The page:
Archive for the ‘Sermon Summary’ Category

Is God angry with Japan?

Japan is wrestling with multiple catastrophes of unprecedented proportions. The earthquake of March 11 led to a devastating tsunami, and the combination of the earthquake and the tsunami disabled the cooling systems at the Fukushima nuclear complex, leading to dangerous instability and release of radioactivity. Any one of these events would be major disaster. Three days later, Shintaro Ishihara, mayor of Tokyo, suggested that the events carried a spiritual message: “We need to use tsunami to wipe out egoism, which has rusted onto the mentality of Japanese over a long period of time. I think (the disaster) is tembatsu (divine punishment), although I feel sorry for disaster victims.” Could he be right?
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How to Motivate God

In our study of Isa 37:3-6, I was struck with how Hezekiah motivated his request to the Lord for help against Assyria, and with the rich precedent for his request.

How do we motivate our requests for God’s intervention? We often plead the dismal condition we face, and ask that God in his love would intervene. Our focus is on ourselves, our needs, and God’s attitude toward us. All of these have their place, but Hezekiah’s example can teach us a much more fundamental principle for motivating God in prayer.

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Return to Eden

This week’s message (April 26, Isa 11:6-9) considers the amazing promise of the wolf and the lamb dwelling together in peace. These verses are a promise of a return to the state of the Garden of Eden. We study both the links to Genesis and the NT explanation of this aspect of the Messianic kingdom.

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The Spirit-Powered King

This week’s message (April 19, Isa 11:2-5) focuses on the spiritual endowment of the promised King, which enables him to sense directly whether or not people fear the Lord (v. 3), thus avoiding the perils of superficial judgment and ensuring a rule of righteousness and truth.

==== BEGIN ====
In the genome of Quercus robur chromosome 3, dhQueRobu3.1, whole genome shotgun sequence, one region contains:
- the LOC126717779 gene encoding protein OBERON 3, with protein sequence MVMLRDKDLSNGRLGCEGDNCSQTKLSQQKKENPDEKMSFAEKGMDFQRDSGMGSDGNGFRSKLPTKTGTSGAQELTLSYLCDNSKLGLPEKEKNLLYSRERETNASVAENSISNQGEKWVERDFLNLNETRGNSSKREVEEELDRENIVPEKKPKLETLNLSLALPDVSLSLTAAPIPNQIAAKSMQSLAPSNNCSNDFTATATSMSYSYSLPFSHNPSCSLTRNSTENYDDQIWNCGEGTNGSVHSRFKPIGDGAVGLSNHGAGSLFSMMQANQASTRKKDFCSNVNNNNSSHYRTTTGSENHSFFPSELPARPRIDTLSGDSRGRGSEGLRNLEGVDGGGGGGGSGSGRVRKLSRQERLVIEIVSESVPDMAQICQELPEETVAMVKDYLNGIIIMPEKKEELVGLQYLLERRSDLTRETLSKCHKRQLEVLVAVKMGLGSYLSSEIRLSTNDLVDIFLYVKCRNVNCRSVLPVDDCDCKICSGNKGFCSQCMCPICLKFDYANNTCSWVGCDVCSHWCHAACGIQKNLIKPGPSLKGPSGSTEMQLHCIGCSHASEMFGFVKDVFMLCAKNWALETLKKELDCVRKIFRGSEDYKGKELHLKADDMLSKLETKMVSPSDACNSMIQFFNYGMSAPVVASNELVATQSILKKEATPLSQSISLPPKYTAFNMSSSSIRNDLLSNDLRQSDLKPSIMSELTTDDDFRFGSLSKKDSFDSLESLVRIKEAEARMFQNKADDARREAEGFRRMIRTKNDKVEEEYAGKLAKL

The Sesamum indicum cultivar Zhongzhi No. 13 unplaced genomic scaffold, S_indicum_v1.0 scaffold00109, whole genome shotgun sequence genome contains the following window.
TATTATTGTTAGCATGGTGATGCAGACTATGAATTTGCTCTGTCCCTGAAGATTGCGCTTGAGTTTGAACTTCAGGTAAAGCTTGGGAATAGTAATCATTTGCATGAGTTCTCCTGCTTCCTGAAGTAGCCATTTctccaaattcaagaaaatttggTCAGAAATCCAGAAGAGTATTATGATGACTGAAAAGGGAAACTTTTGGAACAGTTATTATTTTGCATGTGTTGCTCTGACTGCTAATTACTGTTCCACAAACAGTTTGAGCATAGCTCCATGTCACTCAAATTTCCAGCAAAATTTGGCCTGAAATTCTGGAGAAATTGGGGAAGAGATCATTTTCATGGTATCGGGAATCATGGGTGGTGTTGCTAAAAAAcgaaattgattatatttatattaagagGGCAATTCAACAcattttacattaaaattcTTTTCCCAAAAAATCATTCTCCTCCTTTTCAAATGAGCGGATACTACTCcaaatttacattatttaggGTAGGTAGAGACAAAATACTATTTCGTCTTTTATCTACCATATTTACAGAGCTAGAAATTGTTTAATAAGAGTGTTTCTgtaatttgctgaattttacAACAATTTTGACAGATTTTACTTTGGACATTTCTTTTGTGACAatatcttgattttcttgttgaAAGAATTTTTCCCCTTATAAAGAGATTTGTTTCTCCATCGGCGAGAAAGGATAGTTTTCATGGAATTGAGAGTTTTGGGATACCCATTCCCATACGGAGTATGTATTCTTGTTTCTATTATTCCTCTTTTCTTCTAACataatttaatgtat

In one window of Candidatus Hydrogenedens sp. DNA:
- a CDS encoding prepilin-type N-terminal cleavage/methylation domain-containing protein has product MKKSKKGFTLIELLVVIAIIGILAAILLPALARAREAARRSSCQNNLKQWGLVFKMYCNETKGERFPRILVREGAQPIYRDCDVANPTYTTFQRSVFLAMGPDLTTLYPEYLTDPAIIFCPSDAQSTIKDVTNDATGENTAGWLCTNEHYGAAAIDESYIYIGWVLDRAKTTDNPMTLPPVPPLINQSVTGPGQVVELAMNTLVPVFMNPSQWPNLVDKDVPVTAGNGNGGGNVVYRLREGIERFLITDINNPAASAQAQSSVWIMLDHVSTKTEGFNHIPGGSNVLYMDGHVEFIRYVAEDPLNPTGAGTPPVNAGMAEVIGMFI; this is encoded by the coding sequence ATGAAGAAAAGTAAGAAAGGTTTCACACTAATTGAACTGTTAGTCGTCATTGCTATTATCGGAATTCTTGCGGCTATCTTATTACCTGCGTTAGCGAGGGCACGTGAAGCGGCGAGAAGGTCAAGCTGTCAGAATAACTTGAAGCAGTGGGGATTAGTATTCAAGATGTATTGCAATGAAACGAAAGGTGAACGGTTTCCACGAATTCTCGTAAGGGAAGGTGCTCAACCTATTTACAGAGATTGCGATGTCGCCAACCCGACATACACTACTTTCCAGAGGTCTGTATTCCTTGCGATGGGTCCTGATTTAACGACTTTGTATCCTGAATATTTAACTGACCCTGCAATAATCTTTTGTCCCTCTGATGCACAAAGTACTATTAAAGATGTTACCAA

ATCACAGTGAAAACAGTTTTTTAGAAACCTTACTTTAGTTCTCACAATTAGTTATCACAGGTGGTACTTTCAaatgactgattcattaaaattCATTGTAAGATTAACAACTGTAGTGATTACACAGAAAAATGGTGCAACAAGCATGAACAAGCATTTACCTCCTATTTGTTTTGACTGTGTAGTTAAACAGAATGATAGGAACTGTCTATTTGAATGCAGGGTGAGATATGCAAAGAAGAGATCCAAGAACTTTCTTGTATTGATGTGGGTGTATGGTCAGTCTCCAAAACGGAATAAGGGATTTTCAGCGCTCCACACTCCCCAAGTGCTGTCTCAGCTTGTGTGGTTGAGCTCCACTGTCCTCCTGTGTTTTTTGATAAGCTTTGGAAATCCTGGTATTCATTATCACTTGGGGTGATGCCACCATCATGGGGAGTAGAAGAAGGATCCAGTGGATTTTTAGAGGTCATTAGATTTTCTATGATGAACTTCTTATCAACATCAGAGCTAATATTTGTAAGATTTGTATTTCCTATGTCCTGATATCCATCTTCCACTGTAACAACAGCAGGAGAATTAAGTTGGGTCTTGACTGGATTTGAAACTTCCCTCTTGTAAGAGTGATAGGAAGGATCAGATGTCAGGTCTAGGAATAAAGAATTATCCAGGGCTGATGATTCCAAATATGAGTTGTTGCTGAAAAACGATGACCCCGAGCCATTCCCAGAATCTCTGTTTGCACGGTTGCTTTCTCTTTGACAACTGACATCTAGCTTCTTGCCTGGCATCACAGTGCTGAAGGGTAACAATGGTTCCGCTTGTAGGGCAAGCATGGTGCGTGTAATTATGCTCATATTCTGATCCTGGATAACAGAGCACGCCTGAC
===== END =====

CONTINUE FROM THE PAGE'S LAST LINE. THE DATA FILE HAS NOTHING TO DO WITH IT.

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The Sprout from the Stump

This week’s message explores the relationship between the promotion of the Messiah as ruler over Israel and his resurrection from the dead.

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Judah’s Hope

This week’s study (April 5) on Isa 10:24-34 deals with the third of the three groups described last week, the people of Jerusalem. Unlike Israel, to be conquered by Assyria and promised only a remnant in vv. 20-23, Judah is assured that the Assyrian oppression will last only a very little while. The Assyrian’s southward march, which formed the basis of his boast in Isa 10:9-11, will continue to Nob hill, overlooking Jerusalem, but will advance no farther, and the nation that prided itself in hewing down its adversaries (Isa 37:24) will itself be cut clean by the Lord of Hosts.

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Recent Studies

It’s been a while since I updated the blog links to the studies on Isaiah. (You can always get to the latest one from the link on the Cyber-Chapel homepage.) Here are the last three, with a brief synopsis of each.

The study for March 15 completed the analysis of the four stanzas of Isa 9:8-10:4, describing God’s past and future judgment against the northern kingdom. Arrogance, corrupt rule, fraternal strife, and social injustice must lead to divine wrath. The argument throughout this section corresponds to the “woe” and “therefore” sections of the interpretation of the Parable of the Vineyard in Isa 5:7-30. God means their misfortunes to capture their attention and draw them to the Lord, but they persist in their rebellion.

Isa 10:5-32, introduced in the study for March 22, corresponds to the description of coming the Assyrian invasion in Isa 5:17, 26-30. The section is an alternation between the Lord’s purposes for Assyria and the invader’s arrogant refusal to recognize that it is a tool in the Lord’s hand.

The study for March 29 looks beyond the horizon of Isa 5 to the future of the three main groups involved in the coming invasion. Assyria will be punished for its arrogance. A small remnant will return from the Northern Kingdom, consumed by the invader. Judah will be chastened to a lesser degree, but emerge largely unscathed.

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God’s Persistent Anger

This week’s study introduces the series of four stanzas that outline God’s past and future judgment against the Northern Kingdom.

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The Lord’s Everlasting Zeal

This week’s study on Isa 9:7 explores the government that the Child of v. 6 will establish. Each of the four names that the child carries corresponds to a different aspect of this platform, illustrating the BibleĀ  study principle, “Pay attention to repetition.”
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Three Reasons for Joy

The study for Feb 15 expounds the three reasons that Isaiah gives for the joy described in 9:3. Each is introduced by the conjunction “for,” at the start of verses 4, 5, and 6. The repetition of logical connectives like this is a key indicator of how the author is developing his argument, and merits careful attention.

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